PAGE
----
Canadian snowbirds concerned as U.S. land border closure drags on

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As fall kicks off and winter approaches, Canadian snowbirds are busy planning their trips down south with greater interest this year.

While the threat of COVID-19 in Canada and the U.S. is far from over amid the spread of the Delta variant, there is an increased demand to travel compared to last year, travel insurance experts say.

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“There’s a pent-up demand for Canadians to travel outside of Canada, particularly to the U.S.,” said Pamela Kwiatkowski, co-founder and vice president of Goose Insurance.

Since August, she said, they have seen increased activity with sales continuing to grow every day as Canadians plan and book their travel.

For now, Canadians can get to the U.S. by air, as the land border closure – imposed since March 2020 – will remain in effect until at least Oct. 21.

That creates a few problems for those who were hoping to drive down to sunny U.S. destinations and escape Canada’s harsh winter cold.

Martin Firestone, a Toronto-based travel insurance broker, said his snowbird clients typically start making their way to Florida, Arizona, California and Texas in October and stay until April.

Their biggest concern, he said, is why they are unable to drive in their own cars but are allowed to fly with 300 other people in an airplane.

“The bottom line is those who want to leave prior to Oct. 21 are not going anywhere and they are going to now wait for the next 30 days and see what happens then,” Firestone told Global News.

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“The hopes of 90 per cent of the snowbirds returning down south may diminish down to 50 per cent if they can’t drive down and take their vehicles with them because I think for many it would be a very costly factor to follow up with any of the options.”

Canada reopened its land border to fully vaccinated Americans back in August.

American travellers who are fully vaccinated don’t have to quarantine upon arrival in Canada, but they’re required to show a negative COVID-19 test upon arrival and provide proof of vaccination by way of the ArriveCAN smartphone app or web portal.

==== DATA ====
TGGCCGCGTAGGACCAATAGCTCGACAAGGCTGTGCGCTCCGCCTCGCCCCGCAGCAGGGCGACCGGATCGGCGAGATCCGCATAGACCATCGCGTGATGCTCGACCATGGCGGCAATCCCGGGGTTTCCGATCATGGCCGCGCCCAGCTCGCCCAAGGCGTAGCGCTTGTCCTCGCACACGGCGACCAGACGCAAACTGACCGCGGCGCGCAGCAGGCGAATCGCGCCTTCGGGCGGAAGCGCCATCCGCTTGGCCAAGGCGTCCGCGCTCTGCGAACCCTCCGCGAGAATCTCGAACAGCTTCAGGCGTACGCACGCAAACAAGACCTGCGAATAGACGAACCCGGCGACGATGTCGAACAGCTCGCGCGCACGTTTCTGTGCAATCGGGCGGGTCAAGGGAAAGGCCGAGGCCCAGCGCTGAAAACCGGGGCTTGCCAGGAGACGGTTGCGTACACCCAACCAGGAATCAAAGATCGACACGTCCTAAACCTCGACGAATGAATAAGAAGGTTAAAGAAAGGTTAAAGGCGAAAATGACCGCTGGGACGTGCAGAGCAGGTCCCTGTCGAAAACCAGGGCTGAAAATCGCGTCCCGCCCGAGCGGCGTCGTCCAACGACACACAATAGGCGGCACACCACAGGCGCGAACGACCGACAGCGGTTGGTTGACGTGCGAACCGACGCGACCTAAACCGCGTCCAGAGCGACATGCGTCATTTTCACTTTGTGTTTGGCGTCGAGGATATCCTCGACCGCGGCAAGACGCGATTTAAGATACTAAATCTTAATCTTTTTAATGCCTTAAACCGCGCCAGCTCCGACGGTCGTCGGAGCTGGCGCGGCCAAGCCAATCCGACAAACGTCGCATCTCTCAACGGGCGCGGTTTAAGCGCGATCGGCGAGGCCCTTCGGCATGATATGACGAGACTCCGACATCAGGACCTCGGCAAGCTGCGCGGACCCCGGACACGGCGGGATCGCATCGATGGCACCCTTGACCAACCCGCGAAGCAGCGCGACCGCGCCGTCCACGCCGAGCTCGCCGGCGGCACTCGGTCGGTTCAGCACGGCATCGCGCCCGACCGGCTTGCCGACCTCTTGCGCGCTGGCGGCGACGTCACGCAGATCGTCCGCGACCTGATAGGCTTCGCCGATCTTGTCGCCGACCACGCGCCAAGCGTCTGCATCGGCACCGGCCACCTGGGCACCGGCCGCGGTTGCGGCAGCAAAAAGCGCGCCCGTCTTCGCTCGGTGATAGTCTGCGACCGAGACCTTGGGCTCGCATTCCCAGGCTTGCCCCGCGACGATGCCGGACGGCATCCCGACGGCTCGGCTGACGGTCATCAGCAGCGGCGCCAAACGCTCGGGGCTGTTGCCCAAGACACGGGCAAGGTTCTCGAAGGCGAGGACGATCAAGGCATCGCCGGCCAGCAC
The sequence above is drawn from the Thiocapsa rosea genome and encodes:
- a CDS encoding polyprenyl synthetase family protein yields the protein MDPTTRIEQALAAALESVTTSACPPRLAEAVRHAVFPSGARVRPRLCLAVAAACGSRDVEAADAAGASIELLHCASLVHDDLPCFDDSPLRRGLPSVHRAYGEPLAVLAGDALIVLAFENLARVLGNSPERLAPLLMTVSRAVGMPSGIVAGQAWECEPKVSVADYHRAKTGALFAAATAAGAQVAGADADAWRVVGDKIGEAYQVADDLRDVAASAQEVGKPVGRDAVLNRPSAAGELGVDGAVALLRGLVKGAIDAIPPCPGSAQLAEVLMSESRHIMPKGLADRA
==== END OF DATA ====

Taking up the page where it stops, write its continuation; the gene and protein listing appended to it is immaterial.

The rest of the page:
Currently, there is no vaccine requirement for air travellers to the U.S. But starting in November, all passengers entering the U.S. will need to provide proof of a negative COVID-19 test taken at least 72 hours prior to boarding and certification of their double vaccination status.

Some are now wondering whether the AstraZeneca COVID-19 vaccine, which is not approved in the U.S., will even be accepted.

“There’s some concern there as to how that’s going to be handled, said Firestone.

Daily COVID-19 cases in the U.S. have dropped since the start of September but deaths are soaring – averaging more than 1,500 per day.

Travel insurance experts strongly recommend Canadians, especially the more vulnerable older population, get fully vaccinated before they head south.

Kwiatkowski said that since provincial health coverage does not apply to any emergency medical services and hospitalizations while travelling, it is important for snowbirds to buy an insurance policy that includes COVID-19-related expenses.

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They should also make sure that besides medical expenses, their policy covers costs incurred if they have to cancel a trip, quarantine or delay their return, she said.

“One day in the hospital can cost you $10,000 to $50,000 and no one wants to pay that price.”

Firestone said more than 90 per cent of his clients are interested in travelling to the U.S. this year – up from around 30 per cent last year.

He said many have already booked their trips and made arrangements of where they will stay.

“Their attitude is ‘life is short. I was away one year from this place. I’m going this year regardless.’”

Global News reached out to the Canadian Snowbird Association for comment but did not get a response by the time of publication.

© 2021 Global News, a division of Corus Entertainment Inc.

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